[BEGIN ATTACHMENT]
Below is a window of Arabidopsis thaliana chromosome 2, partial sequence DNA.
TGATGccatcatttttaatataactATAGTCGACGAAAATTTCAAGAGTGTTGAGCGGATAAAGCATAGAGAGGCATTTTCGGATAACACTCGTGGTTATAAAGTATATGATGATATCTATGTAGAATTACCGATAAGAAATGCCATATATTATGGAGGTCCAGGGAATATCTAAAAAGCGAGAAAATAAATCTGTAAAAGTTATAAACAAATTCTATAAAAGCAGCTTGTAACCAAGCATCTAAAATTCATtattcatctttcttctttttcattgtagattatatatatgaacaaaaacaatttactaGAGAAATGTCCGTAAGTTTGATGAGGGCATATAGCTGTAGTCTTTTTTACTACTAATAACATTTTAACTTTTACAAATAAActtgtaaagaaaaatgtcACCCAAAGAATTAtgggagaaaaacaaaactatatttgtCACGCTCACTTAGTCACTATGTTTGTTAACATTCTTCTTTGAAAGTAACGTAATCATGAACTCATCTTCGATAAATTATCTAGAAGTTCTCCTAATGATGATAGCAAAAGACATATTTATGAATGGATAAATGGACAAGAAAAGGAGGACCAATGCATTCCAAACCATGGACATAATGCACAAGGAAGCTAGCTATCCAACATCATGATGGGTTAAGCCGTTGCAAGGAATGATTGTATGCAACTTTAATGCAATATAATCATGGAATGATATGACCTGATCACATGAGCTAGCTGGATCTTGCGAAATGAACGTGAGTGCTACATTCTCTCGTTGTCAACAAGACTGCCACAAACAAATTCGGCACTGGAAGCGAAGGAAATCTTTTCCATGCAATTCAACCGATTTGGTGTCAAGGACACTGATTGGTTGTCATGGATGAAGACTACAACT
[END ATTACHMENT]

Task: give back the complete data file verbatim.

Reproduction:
Below is a window of Arabidopsis thaliana chromosome 2, partial sequence DNA.
TGATGccatcatttttaatataactATAGTCGACGAAAATTTCAAGAGTGTTGAGCGGATAAAGCATAGAGAGGCATTTTCGGATAACACTCGTGGTTATAAAGTATATGATGATATCTATGTAGAATTACCGATAAGAAATGCCATATATTATGGAGGTCCAGGGAATATCTAAAAAGCGAGAAAATAAATCTGTAAAAGTTATAAACAAATTCTATAAAAGCAGCTTGTAACCAAGCATCTAAAATTCATtattcatctttcttctttttcattgtagattatatatatgaacaaaaacaatttactaGAGAAATGTCCGTAAGTTTGATGAGGGCATATAGCTGTAGTCTTTTTTACTACTAATAACATTTTAACTTTTACAAATAAActtgtaaagaaaaatgtcACCCAAAGAATTAtgggagaaaaacaaaactatatttgtCACGCTCACTTAGTCACTATGTTTGTTAACATTCTTCTTTGAAAGTAACGTAATCATGAACTCATCTTCGATAAATTATCTAGAAGTTCTCCTAATGATGATAGCAAAAGACATATTTATGAATGGATAAATGGACAAGAAAAGGAGGACCAATGCATTCCAAACCATGGACATAATGCACAAGGAAGCTAGCTATCCAACATCATGATGGGTTAAGCCGTTGCAAGGAATGATTGTATGCAACTTTAATGCAATATAATCATGGAATGATATGACCTGATCACATGAGCTAGCTGGATCTTGCGAAATGAACGTGAGTGCTACATTCTCTCGTTGTCAACAAGACTGCCACAAACAAATTCGGCACTGGAAGCGAAGGAAATCTTTTCCATGCAATTCAACCGATTTGGTGTCAAGGACACTGATTGGTTGTCATGGATGAAGACTACAACT